Two studies suggest immediate change in the water use by power sector to avoid global drought
The world will face “insurmountable water crises” by 2040 if it does not move away from water-intensive power production. Two new studies released this week predict the world will have to choose between drinking water and energy demand in the next three decades.
The two studies—“Capturing Synergies Between Water Conservation and Carbon Dioxide Emissions in the Power Sector” and “A Clash of Competing Necessities”—have been published by researchers from Denmark’s Aarhus University, Vermont Law School and the CNA Corporation, a non-profit research and analysis organisation.
“It’s a very important issue. Water used to cool power plants is the largest source of water withdrawals in the United States,” says lead study author Paul Faeth, Director of Energy, Water, & Climate at CNA Corporation in a press release on the two new reports. “The recommendations in these reports can serve as a starting point for leaders in these countries, and for leaders around the world, to take the steps needed to ensure the reliability of current generating plants and begin planning for how to meet future demands for electric power,” says Faeth.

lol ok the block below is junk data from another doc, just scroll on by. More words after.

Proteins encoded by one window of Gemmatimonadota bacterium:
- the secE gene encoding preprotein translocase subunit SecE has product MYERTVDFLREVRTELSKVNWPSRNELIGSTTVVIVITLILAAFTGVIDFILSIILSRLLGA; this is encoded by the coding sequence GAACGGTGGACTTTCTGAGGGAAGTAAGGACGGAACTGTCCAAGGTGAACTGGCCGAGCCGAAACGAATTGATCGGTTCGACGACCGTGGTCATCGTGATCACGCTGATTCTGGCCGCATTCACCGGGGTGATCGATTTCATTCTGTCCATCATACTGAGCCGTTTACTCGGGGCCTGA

The reports suggest there has been a three-fold population increase in the past century and a six-fold increase in water consumption globally. If trends in population and energy use continue, it could leave a 40 per cent gap between water supply and demand by the year 2030, the reports say.
The reports says nuclear power and coal—the most “thirsty” power sources—should be eventually replaced with more efficient methods, especially renewable sources like wind and solar.
'India will be waterless'
The two studies point out that India, along with China, France and the US, will have be no drinking water by 2040 if consumption of water continues at the current pace. Even a recent UN report on water conservation suggested acute water shortage in India. The report predicts that by 2025, nearly 3.4 billion people will be living in “water-scarce” countries and the situation would become grim in the next 25 years. The report adds that due to its unique geographical position, India will face the brunt of the crisis and would be at the centre of this conflict.
Delhi ranked second among world’s most water-stressed cities
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